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China closely monitors NATO’s proposed office establishment in Japan

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Beijing is closely following developments regarding NATO’s supposed plans to open an office in Japan.

China’s foreign ministry said Thursday that “high vigilance” is needed, in response to the media reports.

Ministry spokesman Mao Ning said Asia “is a promising land for cooperation and development and should not be a battlefield of geopolitics.”

Mao said at a regular press conference that “NATO’s continued eastward expansion in the Asia-Pacific region, interference in regional affairs, attempts to destroy regional peace and stability, and push towards confrontation with blocs, require high vigilance from the countries of the region.”

The Nikkei Asia newspaper reported earlier Wednesday, citing Japanese and NATO officials, that the Western military alliance plans to open the first Asian liaison office in Japan to facilitate consultations in the region.

The media reported that the office would enable discussions with NATO’s security partners, such as South Korea, Australia and New Zealand, with geopolitical challenges from China and Russia in mind.

Asked about the report, NATO spokeswoman Oana Lungescu said the alliance would not go into details of the ongoing deliberations of NATO allies.

“NATO has offices and liaison arrangements with a number of international organizations and partner countries, and Allies regularly assess these liaison arrangements to ensure that they best serve the needs of both NATO and our partners,” she said.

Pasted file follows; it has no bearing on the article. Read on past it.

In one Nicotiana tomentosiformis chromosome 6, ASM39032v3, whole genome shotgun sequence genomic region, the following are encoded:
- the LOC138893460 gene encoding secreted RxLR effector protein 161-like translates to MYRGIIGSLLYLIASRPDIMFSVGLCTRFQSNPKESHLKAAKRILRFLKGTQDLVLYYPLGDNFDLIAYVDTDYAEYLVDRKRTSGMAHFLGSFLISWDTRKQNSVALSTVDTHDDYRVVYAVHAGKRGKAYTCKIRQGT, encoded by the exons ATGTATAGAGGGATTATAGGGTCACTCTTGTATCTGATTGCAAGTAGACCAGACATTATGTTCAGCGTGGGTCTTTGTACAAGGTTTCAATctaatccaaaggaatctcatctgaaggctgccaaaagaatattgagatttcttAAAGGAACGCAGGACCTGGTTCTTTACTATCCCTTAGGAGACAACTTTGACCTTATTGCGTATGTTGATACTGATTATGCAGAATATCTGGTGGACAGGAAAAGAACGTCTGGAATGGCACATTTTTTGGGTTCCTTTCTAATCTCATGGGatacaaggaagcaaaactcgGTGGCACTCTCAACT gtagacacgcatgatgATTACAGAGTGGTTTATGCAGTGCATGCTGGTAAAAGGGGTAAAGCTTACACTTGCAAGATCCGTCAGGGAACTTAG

Lungescu said NATO has a close partnership with Japan that continues to grow.

“Practical cooperation covers a wide range of areas, including cyber defense, maritime security, humanitarian assistance, disaster relief, non-proliferation, science and technology, and human security,” she said.

Japanese Foreign Ministry spokespeople were not available for comment due to a public holiday in the country.

The Nikkei Asia report said the proposed office is set to open next year in Tokyo, but details such as whether Japan will provide the space or NATO will fund it are under negotiation.

She added that NATO has similar liaison offices in New York, Vienna, Ukraine and elsewhere.

NATO chief Jens Stoltenberg visited Japan in January and with Prime Minister Fumio Kishida pledged to strengthen ties in the face of “historic” security challenges, citing Russia’s invasion of Ukraine and China’s growing military might.

Japan and NATO are seeking to deepen cooperation on cyber threats, disruptive technologies and disinformation, with the aim of signing an individually tailored partnership program ahead of the NATO summit in July, Nikkei Asia reports.

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